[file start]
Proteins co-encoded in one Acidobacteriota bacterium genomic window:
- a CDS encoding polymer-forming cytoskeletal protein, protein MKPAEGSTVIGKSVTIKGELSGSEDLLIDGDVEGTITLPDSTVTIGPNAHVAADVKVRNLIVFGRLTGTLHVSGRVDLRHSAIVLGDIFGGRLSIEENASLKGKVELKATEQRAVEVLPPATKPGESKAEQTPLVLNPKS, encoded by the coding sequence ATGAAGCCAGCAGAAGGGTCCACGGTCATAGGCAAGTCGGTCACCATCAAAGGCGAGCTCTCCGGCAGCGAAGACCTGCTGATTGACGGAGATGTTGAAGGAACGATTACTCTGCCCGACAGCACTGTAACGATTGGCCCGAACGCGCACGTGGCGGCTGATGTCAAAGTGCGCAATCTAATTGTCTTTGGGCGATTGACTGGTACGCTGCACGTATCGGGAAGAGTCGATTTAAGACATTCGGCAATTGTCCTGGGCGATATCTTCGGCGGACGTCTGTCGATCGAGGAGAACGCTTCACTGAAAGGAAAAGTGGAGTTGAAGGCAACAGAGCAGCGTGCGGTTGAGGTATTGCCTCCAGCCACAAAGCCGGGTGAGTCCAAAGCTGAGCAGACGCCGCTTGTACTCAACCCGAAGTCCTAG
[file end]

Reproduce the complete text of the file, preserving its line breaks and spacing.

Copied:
Proteins co-encoded in one Acidobacteriota bacterium genomic window:
- a CDS encoding polymer-forming cytoskeletal protein, protein MKPAEGSTVIGKSVTIKGELSGSEDLLIDGDVEGTITLPDSTVTIGPNAHVAADVKVRNLIVFGRLTGTLHVSGRVDLRHSAIVLGDIFGGRLSIEENASLKGKVELKATEQRAVEVLPPATKPGESKAEQTPLVLNPKS, encoded by the coding sequence ATGAAGCCAGCAGAAGGGTCCACGGTCATAGGCAAGTCGGTCACCATCAAAGGCGAGCTCTCCGGCAGCGAAGACCTGCTGATTGACGGAGATGTTGAAGGAACGATTACTCTGCCCGACAGCACTGTAACGATTGGCCCGAACGCGCACGTGGCGGCTGATGTCAAAGTGCGCAATCTAATTGTCTTTGGGCGATTGACTGGTACGCTGCACGTATCGGGAAGAGTCGATTTAAGACATTCGGCAATTGTCCTGGGCGATATCTTCGGCGGACGTCTGTCGATCGAGGAGAACGCTTCACTGAAAGGAAAAGTGGAGTTGAAGGCAACAGAGCAGCGTGCGGTTGAGGTATTGCCTCCAGCCACAAAGCCGGGTGAGTCCAAAGCTGAGCAGACGCCGCTTGTACTCAACCCGAAGTCCTAG